How Can you Effectively Negotiate a Pay Rise?

How Can you Effectively Negotiate a Pay Rise?

Asking for a pay rise can be termed the most nerve-racking conversation you’ve ever prepared for. It’s because our society has taught us that talking about money is taboo. A recent study by Payscale stated that 37%of respondents have never even asked for a rise from their company.

Most people feel awkward for initiating such conversations because of the fear that they may sound greedy. There is also a probability that they might have no idea how to ask for a rise at all. So most of the employees rely on their employers to notice their efforts and offer them an increment. Because of this strategy, a lot of the employees are earning far less than they deserve. Moreover, the tradition of salary secrecy in corporations prevents the employees from knowing their actual worth.

Owing to the aforementioned reasons, you need to work on your negotiation skills and overcome the taboo of discussing money. Here in this article, we have sorted out the most effective tips that will aid you in negotiating your pay rise.

Here’s the blueprint for how to do it!

 

Shed your Awkwardness!

Your manager deals with salary talks all the time, so it’s not as nerve-wracking for him as it is for you. Think of it this way: a rise is a form of recognition that you are contributing at a much higher level than the last time your salary was set. Your employers are not favouring or giving you anything by increasing your pay; they are just providing you with a fair market value for your hard work to keep you around. So shed away your awkwardness as it’s in the best interest of your manager to know that you think your work is worth more than your pay.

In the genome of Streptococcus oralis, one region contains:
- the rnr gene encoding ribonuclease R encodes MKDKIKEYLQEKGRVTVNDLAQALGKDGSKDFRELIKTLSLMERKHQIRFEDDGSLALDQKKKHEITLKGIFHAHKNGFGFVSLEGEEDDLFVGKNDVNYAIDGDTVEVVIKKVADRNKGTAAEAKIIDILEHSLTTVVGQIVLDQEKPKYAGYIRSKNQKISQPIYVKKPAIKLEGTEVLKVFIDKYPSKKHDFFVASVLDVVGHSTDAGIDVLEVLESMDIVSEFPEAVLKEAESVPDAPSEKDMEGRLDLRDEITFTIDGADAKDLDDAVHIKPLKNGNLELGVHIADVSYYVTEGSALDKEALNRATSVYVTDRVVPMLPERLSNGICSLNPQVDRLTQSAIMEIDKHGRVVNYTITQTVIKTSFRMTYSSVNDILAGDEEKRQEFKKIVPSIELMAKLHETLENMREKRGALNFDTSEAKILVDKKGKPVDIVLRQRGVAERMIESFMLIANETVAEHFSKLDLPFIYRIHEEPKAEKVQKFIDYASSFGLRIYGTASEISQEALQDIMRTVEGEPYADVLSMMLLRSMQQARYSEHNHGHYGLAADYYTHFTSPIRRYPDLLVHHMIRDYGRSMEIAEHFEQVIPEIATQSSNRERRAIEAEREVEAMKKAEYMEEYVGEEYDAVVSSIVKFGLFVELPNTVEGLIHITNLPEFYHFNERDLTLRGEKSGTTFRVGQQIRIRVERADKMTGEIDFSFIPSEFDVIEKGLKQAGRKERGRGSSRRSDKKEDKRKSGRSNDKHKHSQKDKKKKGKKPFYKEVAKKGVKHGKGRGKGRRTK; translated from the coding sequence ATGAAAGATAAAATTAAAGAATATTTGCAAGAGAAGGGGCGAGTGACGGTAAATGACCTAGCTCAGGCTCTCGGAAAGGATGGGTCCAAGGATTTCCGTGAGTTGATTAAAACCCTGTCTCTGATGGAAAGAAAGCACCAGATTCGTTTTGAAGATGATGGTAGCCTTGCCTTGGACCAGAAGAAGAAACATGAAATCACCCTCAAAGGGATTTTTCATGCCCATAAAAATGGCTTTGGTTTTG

Be Conscious of your Timings

Before approaching your manager, you have to be mindful that she is also prone to basic human emotions. That means you shouldn’t approach her at a time when she’s harried, having a bad day or already nervous about the impending budget cuts.

If you have just garnered praise for a high profile project, or your boss seems particularly pleased with you lately, know that it might be the best time to make the request.

 

Know the Budget and Pay Rise Cycle of your Company

It is recommended to wait a year since your last increment. If you are working for a company that offers a pay rise once a year, pay attention to when that happens. It might be around the anniversary of your joining date, or they may access everyone’s salary at the same time of the year. Once you know the time, start negotiating that salary a month or two before the formal process.

 

Negotiate with Data and Numbers

Remember, for salary negotiation, you have to state all of your past performances in the form of numbers and data. Tell them the exact number of sales you have generated. How have you played a role in amplifying the return of investment (ROI) for your company? Tell them how the company has benefited from your work and provide them with some prospects.

Know your Worth

Before initiating any salary negotiation, first, do your homework. Know the salary landscape for the work you do and the region in which you do it (there can be a big variation in salary for the same role from region to region). In practice, though, it can be quite a difficult task to determine your salary value!

Slected is a platform that aids you in determining your worth. Slected runs analysis for your role based on varied parameters that include your professional career, skills and qualifications. Moreover, with the aid of countless user data available, you can also measure what other steps you can take to level up your market value. So, now you can find out your worth and negotiate confidently.

 

Come up with a Number and Go for It!

Determining your salary in numbers is a bit tricky, but that’s why you are here. Your employer is going to ask about your expectations, and you need to have an answer. This number should be based on industry standards and your research (try Slected.me). Do remember that whatever number you’ll suggest, you will occasionally end up losing at least 15% of it in your negotiation.

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